Sep 17 - Nov 27, 2021 Douglas family art centre

Ruth Cuthand: Beads of Truth

Ruth Cuthand was born in 1954 on Treaty 6 Territory, in Prince Albert, Saskatchewan, and she is of Plains Cree and Scottish ancestry. She is a member of Little Pine First Nation but spent most of her childhood in Cardston, Alberta, near the Blood Reserve. For more than 40 years she has used her art as a platform to present historic and contemporary Indigenous/settler experiences, with an emphasis on Indigenous health. Cuthand challenges contemporary perspectives of colonialism through printmaking, painting, drawing, photography, and beadwork.

Always striving to speak with her own voice, Cuthand rejects all stereotypical ideas and forms of Indigenous and “high art” expression. She takes freely from both traditions as it suits her, developing a language easily recognized and uniquely her own. “In my work, I challenge the status quo by exposing the inequities that have plagued, for centuries, Canada’s relationship with its First Peoples, while proudly claiming a complex and self-determined Aboriginal identity.”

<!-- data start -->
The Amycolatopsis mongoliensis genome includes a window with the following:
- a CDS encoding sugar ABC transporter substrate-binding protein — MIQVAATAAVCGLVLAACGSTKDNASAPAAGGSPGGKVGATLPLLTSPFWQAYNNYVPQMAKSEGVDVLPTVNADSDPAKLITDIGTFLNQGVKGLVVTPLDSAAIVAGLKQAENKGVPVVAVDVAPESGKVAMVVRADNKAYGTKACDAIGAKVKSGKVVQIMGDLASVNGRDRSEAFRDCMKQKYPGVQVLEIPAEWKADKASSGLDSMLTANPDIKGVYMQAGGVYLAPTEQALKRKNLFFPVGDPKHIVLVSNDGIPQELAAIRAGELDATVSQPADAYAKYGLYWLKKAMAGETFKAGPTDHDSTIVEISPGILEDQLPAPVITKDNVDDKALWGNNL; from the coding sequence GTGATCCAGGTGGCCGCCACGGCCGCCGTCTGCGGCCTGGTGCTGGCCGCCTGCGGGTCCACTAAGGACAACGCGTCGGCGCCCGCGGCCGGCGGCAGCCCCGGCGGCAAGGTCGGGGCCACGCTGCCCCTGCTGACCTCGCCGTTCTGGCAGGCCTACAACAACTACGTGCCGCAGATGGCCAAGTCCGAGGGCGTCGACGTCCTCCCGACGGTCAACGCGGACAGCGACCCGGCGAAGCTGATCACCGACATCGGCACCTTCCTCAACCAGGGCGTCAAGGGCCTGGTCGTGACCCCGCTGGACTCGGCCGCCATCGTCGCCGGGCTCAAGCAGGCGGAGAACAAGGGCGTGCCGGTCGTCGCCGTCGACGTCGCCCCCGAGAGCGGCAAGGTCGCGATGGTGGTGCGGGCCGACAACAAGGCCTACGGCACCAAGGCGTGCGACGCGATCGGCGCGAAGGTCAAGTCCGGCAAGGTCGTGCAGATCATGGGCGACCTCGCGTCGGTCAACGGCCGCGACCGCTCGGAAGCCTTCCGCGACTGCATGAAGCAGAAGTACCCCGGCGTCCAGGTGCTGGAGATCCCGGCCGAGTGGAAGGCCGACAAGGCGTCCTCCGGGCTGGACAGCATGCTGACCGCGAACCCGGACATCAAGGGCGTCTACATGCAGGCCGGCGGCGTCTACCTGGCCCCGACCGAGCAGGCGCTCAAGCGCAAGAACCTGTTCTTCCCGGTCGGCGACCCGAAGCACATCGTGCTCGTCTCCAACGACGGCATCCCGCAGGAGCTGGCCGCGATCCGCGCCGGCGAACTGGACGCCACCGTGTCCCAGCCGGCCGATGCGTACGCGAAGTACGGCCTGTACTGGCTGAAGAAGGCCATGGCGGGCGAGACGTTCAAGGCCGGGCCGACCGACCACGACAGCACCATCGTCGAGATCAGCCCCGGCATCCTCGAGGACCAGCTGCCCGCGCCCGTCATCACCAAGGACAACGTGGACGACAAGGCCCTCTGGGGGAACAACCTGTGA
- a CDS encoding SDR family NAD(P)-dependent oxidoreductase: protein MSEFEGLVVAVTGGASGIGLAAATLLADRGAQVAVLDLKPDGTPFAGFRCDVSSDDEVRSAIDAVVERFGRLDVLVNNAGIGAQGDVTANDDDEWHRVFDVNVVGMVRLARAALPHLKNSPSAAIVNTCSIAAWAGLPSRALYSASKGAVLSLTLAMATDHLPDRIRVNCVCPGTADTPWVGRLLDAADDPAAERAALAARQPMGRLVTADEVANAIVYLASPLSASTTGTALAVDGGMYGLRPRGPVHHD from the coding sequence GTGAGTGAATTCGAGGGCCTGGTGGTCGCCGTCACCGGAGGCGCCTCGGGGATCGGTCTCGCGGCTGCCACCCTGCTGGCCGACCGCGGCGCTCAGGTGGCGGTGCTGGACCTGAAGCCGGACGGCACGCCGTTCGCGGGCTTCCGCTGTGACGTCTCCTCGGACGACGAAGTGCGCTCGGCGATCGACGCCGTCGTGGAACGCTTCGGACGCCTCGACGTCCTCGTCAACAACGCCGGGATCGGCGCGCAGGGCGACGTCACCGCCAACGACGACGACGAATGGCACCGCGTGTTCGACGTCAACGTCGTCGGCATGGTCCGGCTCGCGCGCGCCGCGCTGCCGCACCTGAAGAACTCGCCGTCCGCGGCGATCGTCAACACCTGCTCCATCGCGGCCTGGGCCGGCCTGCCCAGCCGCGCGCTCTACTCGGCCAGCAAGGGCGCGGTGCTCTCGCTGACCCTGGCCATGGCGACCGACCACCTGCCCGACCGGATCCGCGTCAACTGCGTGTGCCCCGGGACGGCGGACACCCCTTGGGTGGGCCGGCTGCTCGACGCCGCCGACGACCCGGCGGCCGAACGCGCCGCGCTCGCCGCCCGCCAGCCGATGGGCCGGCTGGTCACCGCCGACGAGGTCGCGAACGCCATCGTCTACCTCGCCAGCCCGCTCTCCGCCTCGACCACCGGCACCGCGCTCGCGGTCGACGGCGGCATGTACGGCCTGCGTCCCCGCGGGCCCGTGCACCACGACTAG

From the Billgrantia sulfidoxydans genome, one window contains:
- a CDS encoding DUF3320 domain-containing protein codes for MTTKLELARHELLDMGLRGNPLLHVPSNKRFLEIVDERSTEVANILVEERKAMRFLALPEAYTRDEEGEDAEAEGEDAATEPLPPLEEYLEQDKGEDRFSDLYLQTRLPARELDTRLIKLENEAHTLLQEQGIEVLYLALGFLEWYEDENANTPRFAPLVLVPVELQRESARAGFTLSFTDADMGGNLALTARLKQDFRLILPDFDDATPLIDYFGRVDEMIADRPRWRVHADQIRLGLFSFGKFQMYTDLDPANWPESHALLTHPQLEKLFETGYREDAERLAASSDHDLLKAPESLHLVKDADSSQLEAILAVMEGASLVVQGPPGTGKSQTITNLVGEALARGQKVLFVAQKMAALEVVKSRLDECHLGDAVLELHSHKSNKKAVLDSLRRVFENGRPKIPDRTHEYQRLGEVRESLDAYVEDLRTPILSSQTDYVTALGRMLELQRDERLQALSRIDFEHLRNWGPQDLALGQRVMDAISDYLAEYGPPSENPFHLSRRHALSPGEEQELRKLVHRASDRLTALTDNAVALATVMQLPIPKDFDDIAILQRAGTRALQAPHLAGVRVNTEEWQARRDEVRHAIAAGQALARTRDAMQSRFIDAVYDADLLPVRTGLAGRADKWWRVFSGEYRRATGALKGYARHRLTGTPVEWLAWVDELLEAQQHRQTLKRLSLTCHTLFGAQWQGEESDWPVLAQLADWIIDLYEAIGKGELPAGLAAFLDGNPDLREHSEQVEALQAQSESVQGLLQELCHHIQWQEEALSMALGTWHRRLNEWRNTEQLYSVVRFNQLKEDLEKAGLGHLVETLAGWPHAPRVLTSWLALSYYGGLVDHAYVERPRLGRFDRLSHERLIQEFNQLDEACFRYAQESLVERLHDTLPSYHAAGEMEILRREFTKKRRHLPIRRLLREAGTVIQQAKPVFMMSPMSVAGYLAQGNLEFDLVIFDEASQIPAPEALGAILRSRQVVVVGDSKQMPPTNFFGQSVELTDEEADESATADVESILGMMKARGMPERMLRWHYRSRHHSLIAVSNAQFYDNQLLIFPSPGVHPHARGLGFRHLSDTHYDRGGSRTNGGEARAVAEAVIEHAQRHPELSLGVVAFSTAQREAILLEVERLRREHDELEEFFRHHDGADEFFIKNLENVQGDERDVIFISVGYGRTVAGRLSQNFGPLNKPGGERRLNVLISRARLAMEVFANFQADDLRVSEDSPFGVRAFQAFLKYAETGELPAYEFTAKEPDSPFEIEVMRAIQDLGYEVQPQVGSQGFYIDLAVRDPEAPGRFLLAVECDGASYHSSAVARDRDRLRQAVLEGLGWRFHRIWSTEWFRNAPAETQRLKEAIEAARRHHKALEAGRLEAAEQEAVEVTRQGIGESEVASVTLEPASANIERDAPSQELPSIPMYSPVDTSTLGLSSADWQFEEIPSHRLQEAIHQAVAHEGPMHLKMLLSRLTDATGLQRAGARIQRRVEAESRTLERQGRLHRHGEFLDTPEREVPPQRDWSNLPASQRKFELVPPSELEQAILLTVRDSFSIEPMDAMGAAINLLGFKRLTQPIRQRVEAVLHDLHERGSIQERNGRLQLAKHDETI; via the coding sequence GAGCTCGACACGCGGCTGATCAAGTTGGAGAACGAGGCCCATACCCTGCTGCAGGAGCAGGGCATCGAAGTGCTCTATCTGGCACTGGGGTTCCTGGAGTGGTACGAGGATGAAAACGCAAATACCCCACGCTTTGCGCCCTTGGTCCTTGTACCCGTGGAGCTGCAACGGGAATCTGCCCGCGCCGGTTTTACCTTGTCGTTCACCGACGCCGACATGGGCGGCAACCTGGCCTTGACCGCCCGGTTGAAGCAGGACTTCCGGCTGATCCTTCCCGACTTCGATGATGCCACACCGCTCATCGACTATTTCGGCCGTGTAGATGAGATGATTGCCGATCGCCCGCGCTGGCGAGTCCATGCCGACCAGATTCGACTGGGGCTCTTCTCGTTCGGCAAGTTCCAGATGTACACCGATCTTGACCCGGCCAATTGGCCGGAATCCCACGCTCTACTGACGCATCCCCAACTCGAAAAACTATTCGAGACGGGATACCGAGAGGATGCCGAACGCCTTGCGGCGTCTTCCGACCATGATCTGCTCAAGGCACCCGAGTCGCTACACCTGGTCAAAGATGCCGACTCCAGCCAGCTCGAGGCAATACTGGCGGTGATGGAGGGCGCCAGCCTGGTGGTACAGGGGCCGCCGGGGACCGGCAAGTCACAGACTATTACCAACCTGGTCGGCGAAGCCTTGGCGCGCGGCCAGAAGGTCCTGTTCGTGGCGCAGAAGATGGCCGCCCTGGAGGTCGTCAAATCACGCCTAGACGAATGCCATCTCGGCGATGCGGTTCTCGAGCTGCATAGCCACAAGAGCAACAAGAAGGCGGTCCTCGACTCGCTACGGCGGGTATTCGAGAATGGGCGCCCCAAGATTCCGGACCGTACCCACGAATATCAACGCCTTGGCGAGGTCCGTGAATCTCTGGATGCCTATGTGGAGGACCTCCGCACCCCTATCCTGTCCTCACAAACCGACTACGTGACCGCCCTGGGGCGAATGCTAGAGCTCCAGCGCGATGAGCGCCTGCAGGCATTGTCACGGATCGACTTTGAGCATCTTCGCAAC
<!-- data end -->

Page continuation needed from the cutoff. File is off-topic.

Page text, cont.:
Choosing to express herself through beadwork, Cuthand honours Indigenous women. Continuing work in this tradition is demonstrative of the resilience of Indigenous peoples while affording a contemporary voice addressing subjects of interest. Her colourful, beautiful pieces engage an audience in an otherwise challenging conversation, creating an opportunity to contemplate the work and what it means. “I have found that making work which confronts the most difficult truths about Canadian society and the impacts of colonization on Aboriginal people are made remarkably palatable when delivered in a seductive package.”

Ruth Cuthand’s work is highly collected by private and public collections as well as being the subject of publications and film. In 2020, Cuthand was awarded the Governor General’s Award in Visual and Media Arts. She lives and teaches in Saskatoon, Saskatchewan.

BEADS OF TRUTH brings a greater awareness to the history of diseases which devastated First Nations peoples upon contact with European settlers, brings to light specific historical campaigns to subjugate Indigenous peoples, addresses current struggles of poor conditions for those living on First Nation reserves, and acknowledges the intergenerational trauma inherited by subsequent generations through today.

This exhibition was made possible due to support from the Kenora and Lake of the Woods Regional Foundation.

Did you know?

The Tugboat Mather was the last steam boat on the Lake of the Woods, retiring in 1960.